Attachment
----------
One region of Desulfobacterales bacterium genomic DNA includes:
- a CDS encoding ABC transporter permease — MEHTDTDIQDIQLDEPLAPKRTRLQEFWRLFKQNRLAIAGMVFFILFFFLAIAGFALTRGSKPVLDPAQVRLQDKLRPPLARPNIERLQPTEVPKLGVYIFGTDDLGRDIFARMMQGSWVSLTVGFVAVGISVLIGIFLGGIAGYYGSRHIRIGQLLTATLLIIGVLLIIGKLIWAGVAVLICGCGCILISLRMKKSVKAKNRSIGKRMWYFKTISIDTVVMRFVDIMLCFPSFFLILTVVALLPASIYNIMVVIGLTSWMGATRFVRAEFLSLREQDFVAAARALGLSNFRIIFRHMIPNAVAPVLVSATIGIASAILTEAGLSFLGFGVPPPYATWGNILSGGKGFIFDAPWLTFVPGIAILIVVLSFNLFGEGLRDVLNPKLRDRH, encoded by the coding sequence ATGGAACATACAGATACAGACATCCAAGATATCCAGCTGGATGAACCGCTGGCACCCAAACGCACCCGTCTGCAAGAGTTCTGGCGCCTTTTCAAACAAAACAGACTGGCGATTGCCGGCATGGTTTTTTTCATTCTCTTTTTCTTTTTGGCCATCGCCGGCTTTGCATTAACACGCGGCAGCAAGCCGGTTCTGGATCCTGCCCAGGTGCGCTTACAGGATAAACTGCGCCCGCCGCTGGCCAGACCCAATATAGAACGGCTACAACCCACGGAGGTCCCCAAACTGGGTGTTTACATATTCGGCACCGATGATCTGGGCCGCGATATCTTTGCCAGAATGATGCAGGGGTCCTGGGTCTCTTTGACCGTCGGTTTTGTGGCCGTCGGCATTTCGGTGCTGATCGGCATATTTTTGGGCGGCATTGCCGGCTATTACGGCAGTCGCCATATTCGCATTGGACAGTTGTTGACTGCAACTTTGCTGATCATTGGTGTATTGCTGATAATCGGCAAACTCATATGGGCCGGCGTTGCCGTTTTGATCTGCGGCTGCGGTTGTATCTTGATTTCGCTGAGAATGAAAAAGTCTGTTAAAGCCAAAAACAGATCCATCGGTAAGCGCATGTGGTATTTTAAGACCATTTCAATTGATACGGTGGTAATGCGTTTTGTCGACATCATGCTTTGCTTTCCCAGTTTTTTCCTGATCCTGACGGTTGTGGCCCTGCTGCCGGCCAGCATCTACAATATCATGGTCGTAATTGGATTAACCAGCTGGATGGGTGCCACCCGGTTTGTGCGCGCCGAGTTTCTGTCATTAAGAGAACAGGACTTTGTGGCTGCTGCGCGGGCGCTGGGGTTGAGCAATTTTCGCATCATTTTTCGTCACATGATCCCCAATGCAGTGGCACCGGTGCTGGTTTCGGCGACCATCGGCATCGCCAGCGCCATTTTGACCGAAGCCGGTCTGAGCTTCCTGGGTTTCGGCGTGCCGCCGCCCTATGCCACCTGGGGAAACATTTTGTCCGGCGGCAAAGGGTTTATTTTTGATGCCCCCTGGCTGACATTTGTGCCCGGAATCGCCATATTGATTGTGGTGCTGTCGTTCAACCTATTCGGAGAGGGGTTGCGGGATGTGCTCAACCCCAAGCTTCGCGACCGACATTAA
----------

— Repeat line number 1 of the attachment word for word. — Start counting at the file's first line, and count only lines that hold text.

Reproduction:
One region of Desulfobacterales bacterium genomic DNA includes: